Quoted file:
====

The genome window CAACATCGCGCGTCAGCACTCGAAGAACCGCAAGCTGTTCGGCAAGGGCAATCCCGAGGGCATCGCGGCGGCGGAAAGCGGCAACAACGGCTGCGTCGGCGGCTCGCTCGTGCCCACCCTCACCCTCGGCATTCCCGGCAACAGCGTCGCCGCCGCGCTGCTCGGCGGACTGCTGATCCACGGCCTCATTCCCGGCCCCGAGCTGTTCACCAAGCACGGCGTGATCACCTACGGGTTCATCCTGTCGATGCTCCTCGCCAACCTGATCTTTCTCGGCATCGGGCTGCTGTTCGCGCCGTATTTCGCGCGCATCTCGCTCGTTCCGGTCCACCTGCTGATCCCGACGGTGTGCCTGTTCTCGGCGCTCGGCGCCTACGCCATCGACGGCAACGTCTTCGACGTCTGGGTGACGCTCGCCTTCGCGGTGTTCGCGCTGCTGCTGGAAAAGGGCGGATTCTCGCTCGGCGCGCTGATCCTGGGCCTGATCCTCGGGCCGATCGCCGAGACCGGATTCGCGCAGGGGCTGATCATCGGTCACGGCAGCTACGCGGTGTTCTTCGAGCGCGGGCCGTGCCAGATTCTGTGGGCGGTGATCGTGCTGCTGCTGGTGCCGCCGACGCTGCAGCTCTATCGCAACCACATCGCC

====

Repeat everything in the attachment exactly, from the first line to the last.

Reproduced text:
The genome window CAACATCGCGCGTCAGCACTCGAAGAACCGCAAGCTGTTCGGCAAGGGCAATCCCGAGGGCATCGCGGCGGCGGAAAGCGGCAACAACGGCTGCGTCGGCGGCTCGCTCGTGCCCACCCTCACCCTCGGCATTCCCGGCAACAGCGTCGCCGCCGCGCTGCTCGGCGGACTGCTGATCCACGGCCTCATTCCCGGCCCCGAGCTGTTCACCAAGCACGGCGTGATCACCTACGGGTTCATCCTGTCGATGCTCCTCGCCAACCTGATCTTTCTCGGCATCGGGCTGCTGTTCGCGCCGTATTTCGCGCGCATCTCGCTCGTTCCGGTCCACCTGCTGATCCCGACGGTGTGCCTGTTCTCGGCGCTCGGCGCCTACGCCATCGACGGCAACGTCTTCGACGTCTGGGTGACGCTCGCCTTCGCGGTGTTCGCGCTGCTGCTGGAAAAGGGCGGATTCTCGCTCGGCGCGCTGATCCTGGGCCTGATCCTCGGGCCGATCGCCGAGACCGGATTCGCGCAGGGGCTGATCATCGGTCACGGCAGCTACGCGGTGTTCTTCGAGCGCGGGCCGTGCCAGATTCTGTGGGCGGTGATCGTGCTGCTGCTGGTGCCGCCGACGCTGCAGCTCTATCGCAACCACATCGCC